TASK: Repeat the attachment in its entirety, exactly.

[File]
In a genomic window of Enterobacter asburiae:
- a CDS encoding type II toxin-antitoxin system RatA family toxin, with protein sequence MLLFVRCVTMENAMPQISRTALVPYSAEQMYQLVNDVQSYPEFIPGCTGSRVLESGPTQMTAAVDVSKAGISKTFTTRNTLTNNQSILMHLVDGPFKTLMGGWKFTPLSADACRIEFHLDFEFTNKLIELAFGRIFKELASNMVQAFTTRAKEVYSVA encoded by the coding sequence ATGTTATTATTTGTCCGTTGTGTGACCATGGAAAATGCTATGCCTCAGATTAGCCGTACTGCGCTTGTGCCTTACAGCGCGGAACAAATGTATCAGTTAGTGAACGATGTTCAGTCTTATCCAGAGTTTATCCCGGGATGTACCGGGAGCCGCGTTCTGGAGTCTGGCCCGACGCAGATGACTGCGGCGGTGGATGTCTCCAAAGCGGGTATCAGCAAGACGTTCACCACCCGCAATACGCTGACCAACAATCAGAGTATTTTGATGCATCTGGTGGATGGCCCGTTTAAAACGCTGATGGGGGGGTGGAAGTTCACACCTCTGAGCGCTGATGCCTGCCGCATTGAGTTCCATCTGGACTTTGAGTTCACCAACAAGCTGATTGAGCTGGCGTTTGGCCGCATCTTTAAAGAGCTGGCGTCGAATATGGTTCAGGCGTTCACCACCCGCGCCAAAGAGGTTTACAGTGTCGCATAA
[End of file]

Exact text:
In a genomic window of Enterobacter asburiae:
- a CDS encoding type II toxin-antitoxin system RatA family toxin, with protein sequence MLLFVRCVTMENAMPQISRTALVPYSAEQMYQLVNDVQSYPEFIPGCTGSRVLESGPTQMTAAVDVSKAGISKTFTTRNTLTNNQSILMHLVDGPFKTLMGGWKFTPLSADACRIEFHLDFEFTNKLIELAFGRIFKELASNMVQAFTTRAKEVYSVA encoded by the coding sequence ATGTTATTATTTGTCCGTTGTGTGACCATGGAAAATGCTATGCCTCAGATTAGCCGTACTGCGCTTGTGCCTTACAGCGCGGAACAAATGTATCAGTTAGTGAACGATGTTCAGTCTTATCCAGAGTTTATCCCGGGATGTACCGGGAGCCGCGTTCTGGAGTCTGGCCCGACGCAGATGACTGCGGCGGTGGATGTCTCCAAAGCGGGTATCAGCAAGACGTTCACCACCCGCAATACGCTGACCAACAATCAGAGTATTTTGATGCATCTGGTGGATGGCCCGTTTAAAACGCTGATGGGGGGGTGGAAGTTCACACCTCTGAGCGCTGATGCCTGCCGCATTGAGTTCCATCTGGACTTTGAGTTCACCAACAAGCTGATTGAGCTGGCGTTTGGCCGCATCTTTAAAGAGCTGGCGTCGAATATGGTTCAGGCGTTCACCACCCGCGCCAAAGAGGTTTACAGTGTCGCATAA